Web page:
The Privacy Commissioner has released guidance on his office's expectations regarding the use of generative artificial intelligence (AI) by businesses that are subject to the Privacy Act 2020 (Privacy Act). While it's acknowledged that the pace at which generative AI is changing and developing means that the guidance will need to be subject to ongoing review and amendment, it provides helpful practical advice to New Zealand businesses regarding key data protection issues to consider when using generative AI.
What is generative AI?
Generative AI is a type of AI that can be used to create content, such as code, images and text. While generative AI has been around for almost a decade, it has become increasingly prevalent and powerful in the last 12 months due to the release of various AI generative products directly to consumers, eg OpenAI's ChatGPT, Google's Bard and Microsoft's Bing.
The guidance highlights a number of key risks for businesses in relation to the use of generative AI:
- Generative AI typically requires the user to input data for that AI tool to operate. The inputted data may be used for a number of reasons, including to provide the user's requested response and to train the generative AI tool for future requests (including requests from other users). This presents risk for businesses to the extent that they share confidential information (including personal information) with an AI tool that may not be terribly secure and/or may not have appropriate data and privacy protections in place.
- In addition to potentially perpetuating bias and discrimination, generative AI tools can produce "confident errors of fact" and may not be accurate or capable of being relied upon. This risk was recently emphasised by the New Zealand Law Society who cautioned the use of ChatGPT due to ChatGPT's fabrication of case citations and a recent case in the US that highlights the risks for practitioners relying on ChatGPT.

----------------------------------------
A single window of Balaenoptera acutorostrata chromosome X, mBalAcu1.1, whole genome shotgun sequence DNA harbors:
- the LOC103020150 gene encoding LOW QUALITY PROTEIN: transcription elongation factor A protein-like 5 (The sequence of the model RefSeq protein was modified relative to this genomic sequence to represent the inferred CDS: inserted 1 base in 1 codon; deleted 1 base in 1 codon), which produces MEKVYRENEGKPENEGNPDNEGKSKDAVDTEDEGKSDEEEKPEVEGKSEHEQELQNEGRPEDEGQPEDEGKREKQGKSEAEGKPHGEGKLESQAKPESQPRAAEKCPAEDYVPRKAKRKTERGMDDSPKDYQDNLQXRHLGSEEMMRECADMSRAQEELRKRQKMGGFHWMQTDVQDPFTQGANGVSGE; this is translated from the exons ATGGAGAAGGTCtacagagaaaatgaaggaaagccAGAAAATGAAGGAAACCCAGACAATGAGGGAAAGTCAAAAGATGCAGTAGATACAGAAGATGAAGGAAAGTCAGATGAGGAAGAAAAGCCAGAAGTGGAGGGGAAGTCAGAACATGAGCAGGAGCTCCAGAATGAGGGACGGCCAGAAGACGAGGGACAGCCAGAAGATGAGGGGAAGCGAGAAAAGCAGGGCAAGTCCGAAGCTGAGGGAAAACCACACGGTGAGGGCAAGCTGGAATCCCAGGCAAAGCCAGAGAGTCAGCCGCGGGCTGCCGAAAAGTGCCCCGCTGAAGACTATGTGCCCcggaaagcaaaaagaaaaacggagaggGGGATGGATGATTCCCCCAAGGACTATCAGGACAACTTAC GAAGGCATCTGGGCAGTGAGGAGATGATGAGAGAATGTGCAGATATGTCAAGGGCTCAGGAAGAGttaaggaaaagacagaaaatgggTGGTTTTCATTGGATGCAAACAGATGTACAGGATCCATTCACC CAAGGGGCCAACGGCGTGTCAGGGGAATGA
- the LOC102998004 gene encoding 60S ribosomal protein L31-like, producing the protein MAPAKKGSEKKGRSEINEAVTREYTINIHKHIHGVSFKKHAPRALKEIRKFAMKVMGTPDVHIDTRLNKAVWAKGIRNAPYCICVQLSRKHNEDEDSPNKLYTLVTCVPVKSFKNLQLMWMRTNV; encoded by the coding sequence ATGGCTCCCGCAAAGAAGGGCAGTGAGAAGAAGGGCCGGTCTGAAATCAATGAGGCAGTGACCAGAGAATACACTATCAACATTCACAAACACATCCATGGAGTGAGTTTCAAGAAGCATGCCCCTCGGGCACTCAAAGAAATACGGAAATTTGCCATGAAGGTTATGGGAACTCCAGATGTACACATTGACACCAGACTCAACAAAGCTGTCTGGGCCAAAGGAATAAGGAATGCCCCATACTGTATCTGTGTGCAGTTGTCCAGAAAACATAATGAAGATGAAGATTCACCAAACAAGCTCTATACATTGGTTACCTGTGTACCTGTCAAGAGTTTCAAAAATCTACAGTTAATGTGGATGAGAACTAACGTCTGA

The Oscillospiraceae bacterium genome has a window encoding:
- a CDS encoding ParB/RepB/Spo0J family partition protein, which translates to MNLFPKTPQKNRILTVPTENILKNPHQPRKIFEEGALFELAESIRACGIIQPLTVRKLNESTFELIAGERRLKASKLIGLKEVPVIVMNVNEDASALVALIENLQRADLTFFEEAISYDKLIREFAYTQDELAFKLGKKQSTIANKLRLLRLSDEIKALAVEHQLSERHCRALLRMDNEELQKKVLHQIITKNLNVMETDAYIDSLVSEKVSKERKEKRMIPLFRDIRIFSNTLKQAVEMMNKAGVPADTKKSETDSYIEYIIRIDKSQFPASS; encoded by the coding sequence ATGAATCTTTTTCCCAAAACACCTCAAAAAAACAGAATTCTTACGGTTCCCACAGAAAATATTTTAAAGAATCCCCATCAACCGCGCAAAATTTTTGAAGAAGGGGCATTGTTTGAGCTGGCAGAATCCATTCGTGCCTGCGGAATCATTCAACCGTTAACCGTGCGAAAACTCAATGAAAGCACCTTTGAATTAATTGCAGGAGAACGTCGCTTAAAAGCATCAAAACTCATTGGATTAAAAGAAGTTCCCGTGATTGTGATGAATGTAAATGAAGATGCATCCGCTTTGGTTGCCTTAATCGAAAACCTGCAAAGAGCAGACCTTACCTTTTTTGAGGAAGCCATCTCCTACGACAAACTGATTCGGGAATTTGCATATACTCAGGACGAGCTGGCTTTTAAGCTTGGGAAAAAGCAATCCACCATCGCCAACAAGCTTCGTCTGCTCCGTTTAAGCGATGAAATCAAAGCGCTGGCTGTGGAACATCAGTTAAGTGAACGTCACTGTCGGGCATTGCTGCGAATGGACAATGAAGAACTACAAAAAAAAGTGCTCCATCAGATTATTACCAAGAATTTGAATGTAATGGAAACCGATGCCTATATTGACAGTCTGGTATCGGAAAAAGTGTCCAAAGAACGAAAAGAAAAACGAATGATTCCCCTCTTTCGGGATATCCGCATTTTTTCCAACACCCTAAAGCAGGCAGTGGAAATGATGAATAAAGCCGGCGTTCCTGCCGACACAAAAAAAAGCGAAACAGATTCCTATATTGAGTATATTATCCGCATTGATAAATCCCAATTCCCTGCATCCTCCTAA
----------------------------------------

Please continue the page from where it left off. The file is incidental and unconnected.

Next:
- Generative AI tools may not enable businesses to satisfy their obligations under the Privacy Act in relation to access and correction of personal information.
In light of the risks above, the Privacy Commissioner's guidance sets out practical steps for New Zealand businesses to take when using generative AI tools for their business operations, including:
- Reviewing whether the use of a generative AI tool is necessary and proportionate, or whether an alternative approach could be taken (eg an approach that may provide greater protections in relation to the use of personal information).
- Conducting a privacy impact assessment (or an Algorithmic Impact Assessment) to help identify and mitigate privacy risks. This should involve undertaking due diligence in relation to the relevant AI tool's use of data and seeking feedback from impacted communities and groups, including Māori.
- Being transparent and ensuring that customers and clients are informed about how their personal information will be used and how potential privacy risks are being addressed. Importantly, this needs to be explained in a way that is easy to understand (particularly when collecting information from children).
- Having a human review the outputs of any generative AI tool before those outputs are actually used (for example before decisions are made that will impact individuals) to help mitigate the risks associated with inaccurate or biased information.
- Being careful about what data is shared with generative AI tools. Businesses should only share confidential or personal information with an AI tool where there an express commitment from the relevant AI provider that this information will not be retained or disclosed by that provider. Alternatively, businesses should ensure that any confidential or personal information is removed from data before that data is uploaded to the relevant AI tool.
If you have any questions about the use of AI or data protection, please get in touch with one of our team.